French President Emmanuel Macron (L) and Iranian counterpart Hassan Rouhani, New York, September 19, 2017 (Ludovic Marin/AFP)
French President Emmanuel Macron has launched another effort to mediate between Iran and the US, hoping to salvage the 2015 nuclear deal and reduce the risk of military confrontation.
Ahead of this weekend’s summit in Biarritz, Macron offered on Wednesday an easing of sanctions or a mechanism to bypass the restrictions “to enable the Iranian people to live better”, in return for Tehran’s full compliance with the agreement with the remaining 5+1 Powers (France, UK, Germany, Russia, China).
Donald Trump withdrew the US from the accord in May 2018 and Washington imposed comprehensive sanctions in November, tightening them this spring. Meanwhile, the prospect of a clash rose with attacks and detentions of tankers and downing of drones in the Persian Gulf and Strait of Hormuz, through which 20% of the world’s oil passes.
Macron tried last month to ease tensions, after Trump approved but then called back US airstrikes inside Iran. After the French leader spoke with Trump, Iranian President Hassan Rouhani said Iran will return to its commitments under the nuclear deal if the US eases sanctions.
Failing to complete a link with Europe to prop up its troubled economy, Iran has broken the deal’s limit on stocks of 3.67% uranium, raised enrichment to 4.5%, and said it may return to the production of 20% uranium which it pursued before the 2015 agreement. Rouhani has announced resumption of construction of the Arak heavy reactor, suspended under the deal until a redesign halted the by-product of plutonium, which can be used in a military nuclear program.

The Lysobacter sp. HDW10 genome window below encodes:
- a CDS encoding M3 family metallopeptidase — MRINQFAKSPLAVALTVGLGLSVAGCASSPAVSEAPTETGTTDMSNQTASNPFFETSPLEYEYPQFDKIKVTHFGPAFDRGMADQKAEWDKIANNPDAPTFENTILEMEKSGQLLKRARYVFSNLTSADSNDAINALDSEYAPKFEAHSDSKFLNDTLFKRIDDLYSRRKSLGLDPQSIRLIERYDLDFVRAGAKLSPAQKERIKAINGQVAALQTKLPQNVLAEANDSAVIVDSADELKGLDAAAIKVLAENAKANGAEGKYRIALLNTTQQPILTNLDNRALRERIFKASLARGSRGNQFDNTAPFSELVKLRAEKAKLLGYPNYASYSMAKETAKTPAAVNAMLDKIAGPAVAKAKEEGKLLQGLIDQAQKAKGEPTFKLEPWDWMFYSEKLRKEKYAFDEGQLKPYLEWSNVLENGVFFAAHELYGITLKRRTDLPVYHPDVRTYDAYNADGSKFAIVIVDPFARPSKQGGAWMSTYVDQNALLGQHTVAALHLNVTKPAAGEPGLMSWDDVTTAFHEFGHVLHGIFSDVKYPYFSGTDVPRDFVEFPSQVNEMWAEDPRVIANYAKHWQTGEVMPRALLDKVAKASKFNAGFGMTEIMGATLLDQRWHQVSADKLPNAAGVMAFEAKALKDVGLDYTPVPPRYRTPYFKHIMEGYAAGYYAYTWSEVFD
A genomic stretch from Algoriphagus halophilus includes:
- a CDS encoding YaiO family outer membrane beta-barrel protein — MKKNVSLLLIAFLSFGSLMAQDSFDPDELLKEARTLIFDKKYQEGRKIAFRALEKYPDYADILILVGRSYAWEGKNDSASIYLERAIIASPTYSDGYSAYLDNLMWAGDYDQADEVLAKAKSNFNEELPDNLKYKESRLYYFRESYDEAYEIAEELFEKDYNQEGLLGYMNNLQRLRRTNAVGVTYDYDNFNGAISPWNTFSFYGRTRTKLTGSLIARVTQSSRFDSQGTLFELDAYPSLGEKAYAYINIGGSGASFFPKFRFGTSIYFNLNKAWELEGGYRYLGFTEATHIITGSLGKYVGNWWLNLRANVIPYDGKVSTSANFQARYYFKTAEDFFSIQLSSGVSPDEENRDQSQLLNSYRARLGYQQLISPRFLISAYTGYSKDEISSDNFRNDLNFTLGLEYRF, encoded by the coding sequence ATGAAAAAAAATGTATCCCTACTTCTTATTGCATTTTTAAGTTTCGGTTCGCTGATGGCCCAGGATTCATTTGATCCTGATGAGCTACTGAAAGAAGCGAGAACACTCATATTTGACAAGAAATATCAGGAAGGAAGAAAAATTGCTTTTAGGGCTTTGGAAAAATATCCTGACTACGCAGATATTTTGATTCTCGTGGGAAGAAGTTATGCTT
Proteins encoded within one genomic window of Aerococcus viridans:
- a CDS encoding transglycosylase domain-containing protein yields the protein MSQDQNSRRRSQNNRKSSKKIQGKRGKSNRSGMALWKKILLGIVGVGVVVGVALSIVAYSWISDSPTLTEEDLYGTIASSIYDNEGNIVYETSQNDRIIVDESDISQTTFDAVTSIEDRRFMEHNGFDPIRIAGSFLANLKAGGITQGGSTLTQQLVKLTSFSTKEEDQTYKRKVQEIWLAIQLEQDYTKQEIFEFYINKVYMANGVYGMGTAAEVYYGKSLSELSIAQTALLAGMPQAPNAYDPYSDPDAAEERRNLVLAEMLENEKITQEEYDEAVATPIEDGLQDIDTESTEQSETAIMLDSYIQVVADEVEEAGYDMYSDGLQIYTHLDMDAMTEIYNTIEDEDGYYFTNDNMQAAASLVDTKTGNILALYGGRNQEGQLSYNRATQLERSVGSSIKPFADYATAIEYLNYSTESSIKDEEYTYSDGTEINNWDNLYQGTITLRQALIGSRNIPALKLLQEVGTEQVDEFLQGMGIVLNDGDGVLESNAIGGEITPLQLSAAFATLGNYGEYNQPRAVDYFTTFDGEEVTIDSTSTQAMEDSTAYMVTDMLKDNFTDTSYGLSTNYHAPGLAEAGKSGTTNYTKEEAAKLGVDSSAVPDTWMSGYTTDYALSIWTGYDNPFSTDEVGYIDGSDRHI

Iranian Foreign Minister Mohammad Javad Zarif said that he is looking forward to a discussion with Macron in Paris on Friday: “There are proposals on the table, both from the French and the Iranian side, and we are going to work on those proposals.”
However, Zarif emphasized that Iran will not accept US interference in the Persian Gulf.
Washington is trying to organize a coalition for escort of tankers and other shipping through the Strait of Hormuz, following attacks on two tankers — for which responsibility has not been established — and the Iranian Revolutionary Guards’ detention of the UK-flagged Stena Impero on July 19, in retaliation for the impoundment of an Iranian supertanker in Gibraltar’s waters two weeks earlier.
The Iranian supertankers, renamed and reflagged, was allowed to leave Gibraltar on Sunday with a court ordering its release and rejecting a last-minute approach by the US Justice Department.
Speaking in Norway, Zarif warned Washington, “It’s clear that the US intention…[with a] naval presence in the Persian Gulf is to counter Iran….Don’t expect us to remain quiet when somebody comes to our waters and threatens us.
He continued the defiance: “Will there be a war in the Persian Gulf? I can tell you that we will not start the war…but we will defend ourselves.”
In Tehran, President Rouhani attended a National Defense Industry Day ceremony unveiling a domestically-built anti-air missile system.
Defense Minister Amir Hatami proclaimed, “With this long-range air defense system, we can detect…targets or planes at more than 300 km (190 miles), lock it at about 250 km, and destroy it at 200 km.”